Thursday, 3 December 2009
Using general models to solve local challenges... Is that feasible?
Obviously, there are many factors that affect the "value" of knowledge. To start with, the term "value", in this case, refers to a subjective value, which takes into consideration the skills and previous record of the specific potential knowledge user. Then, there are numerous parameters that cover aspects like the interlinks of the new knowledge with existing know-how in the company, its proximity to the current market of the organisation, its stage of development, the investment required to adopt it and introduce it to the production process, the running costs and the expected income, the new skills it may require to use, etc. But the hardest part of all is to accommodate for the different practices of entrepreneurs in the various countries the project covers and the differences in the quality or quantity of the input that one can expect.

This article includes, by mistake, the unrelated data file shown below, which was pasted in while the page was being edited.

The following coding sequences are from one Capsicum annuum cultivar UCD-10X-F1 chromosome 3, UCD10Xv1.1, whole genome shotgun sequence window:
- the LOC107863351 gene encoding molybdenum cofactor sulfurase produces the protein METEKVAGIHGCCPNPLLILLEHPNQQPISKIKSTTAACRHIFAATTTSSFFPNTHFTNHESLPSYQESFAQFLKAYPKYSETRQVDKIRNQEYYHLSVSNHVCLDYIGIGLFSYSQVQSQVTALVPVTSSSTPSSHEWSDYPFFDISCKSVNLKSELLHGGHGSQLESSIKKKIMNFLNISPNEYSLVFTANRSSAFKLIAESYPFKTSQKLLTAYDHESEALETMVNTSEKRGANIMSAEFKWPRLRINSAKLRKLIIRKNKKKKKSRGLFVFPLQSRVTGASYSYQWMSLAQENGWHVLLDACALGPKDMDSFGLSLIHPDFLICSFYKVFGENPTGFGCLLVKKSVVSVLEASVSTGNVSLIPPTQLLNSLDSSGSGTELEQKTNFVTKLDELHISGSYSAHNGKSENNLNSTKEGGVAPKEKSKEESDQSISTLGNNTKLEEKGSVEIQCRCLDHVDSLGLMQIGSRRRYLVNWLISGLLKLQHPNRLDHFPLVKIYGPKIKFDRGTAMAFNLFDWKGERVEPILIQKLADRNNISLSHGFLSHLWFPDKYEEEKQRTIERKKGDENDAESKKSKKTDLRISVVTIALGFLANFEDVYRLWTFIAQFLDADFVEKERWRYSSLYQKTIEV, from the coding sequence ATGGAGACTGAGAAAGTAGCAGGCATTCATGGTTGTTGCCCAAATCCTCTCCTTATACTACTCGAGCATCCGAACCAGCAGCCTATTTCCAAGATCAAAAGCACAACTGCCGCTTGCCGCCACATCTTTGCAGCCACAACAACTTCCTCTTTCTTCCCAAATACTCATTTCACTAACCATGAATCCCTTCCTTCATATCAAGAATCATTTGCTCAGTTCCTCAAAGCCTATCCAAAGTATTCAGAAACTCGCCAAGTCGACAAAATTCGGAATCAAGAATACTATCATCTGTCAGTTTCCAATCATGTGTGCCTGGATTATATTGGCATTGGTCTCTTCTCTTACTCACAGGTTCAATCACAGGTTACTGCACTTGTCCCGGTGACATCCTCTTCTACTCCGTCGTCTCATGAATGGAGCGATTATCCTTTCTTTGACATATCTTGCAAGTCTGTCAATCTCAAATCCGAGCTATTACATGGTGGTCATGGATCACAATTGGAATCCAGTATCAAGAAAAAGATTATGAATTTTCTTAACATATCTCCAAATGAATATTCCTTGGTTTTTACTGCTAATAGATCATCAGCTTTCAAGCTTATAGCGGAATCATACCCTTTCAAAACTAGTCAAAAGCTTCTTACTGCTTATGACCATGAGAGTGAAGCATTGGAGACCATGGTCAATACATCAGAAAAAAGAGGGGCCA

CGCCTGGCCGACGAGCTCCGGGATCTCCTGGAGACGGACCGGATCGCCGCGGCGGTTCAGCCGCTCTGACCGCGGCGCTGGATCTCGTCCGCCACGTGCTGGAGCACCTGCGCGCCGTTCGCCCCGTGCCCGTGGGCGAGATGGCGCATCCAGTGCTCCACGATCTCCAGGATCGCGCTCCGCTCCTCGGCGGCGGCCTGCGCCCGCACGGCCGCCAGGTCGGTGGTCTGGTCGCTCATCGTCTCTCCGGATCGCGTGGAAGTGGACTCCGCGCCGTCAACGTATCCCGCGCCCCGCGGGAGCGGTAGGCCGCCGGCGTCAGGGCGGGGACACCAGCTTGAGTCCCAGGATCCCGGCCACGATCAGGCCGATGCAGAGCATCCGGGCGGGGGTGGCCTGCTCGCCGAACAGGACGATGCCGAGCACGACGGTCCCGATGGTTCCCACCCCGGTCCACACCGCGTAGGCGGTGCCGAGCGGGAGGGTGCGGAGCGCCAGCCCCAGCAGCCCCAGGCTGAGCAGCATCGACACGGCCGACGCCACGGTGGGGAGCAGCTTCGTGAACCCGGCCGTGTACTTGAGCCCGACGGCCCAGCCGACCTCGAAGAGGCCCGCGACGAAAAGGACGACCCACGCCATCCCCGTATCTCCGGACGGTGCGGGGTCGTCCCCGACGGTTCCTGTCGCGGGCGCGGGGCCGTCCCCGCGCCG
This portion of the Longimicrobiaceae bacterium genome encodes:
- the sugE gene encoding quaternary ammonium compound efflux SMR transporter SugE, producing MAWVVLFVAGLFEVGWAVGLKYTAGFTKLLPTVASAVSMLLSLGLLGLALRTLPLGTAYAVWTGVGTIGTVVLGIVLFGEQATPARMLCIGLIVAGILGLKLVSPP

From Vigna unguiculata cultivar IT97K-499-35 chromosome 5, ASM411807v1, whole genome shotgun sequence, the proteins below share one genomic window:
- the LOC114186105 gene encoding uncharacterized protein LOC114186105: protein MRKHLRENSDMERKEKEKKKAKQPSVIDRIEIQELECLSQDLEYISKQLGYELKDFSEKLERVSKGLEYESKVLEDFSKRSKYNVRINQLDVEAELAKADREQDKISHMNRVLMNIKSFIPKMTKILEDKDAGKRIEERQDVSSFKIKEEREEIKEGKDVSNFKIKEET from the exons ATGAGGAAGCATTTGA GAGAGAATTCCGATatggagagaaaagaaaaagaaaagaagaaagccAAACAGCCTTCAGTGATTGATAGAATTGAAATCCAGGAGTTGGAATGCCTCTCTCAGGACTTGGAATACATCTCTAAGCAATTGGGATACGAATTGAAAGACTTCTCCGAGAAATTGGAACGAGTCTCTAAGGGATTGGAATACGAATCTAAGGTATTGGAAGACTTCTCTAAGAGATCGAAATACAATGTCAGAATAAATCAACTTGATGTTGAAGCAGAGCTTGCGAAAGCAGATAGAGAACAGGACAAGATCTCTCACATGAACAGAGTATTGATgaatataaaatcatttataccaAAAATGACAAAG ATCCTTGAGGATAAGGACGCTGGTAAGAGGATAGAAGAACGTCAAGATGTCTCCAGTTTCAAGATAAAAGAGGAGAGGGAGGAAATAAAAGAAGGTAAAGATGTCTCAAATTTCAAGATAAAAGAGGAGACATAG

Companies of similar sizes operate in different ways across countries. Talking about the food sector, good networking with researchers, for instance, is more likely to be the case in the north of Europe than in the south. Risk capital is also, typically, harder to get in the south or east of Europe than in the west. But also the consumers behave differently, which makes the local companies to have somehow different priorities.
At this point, I think that the one-size-fits-all policy is hard to be applied to real life challenges such as knowledge-transfer involving small or medium enterprises. What I think is feasible, is to create a model, which can then be tailored to the needs/ practices/ preferences of its potential users at the local level.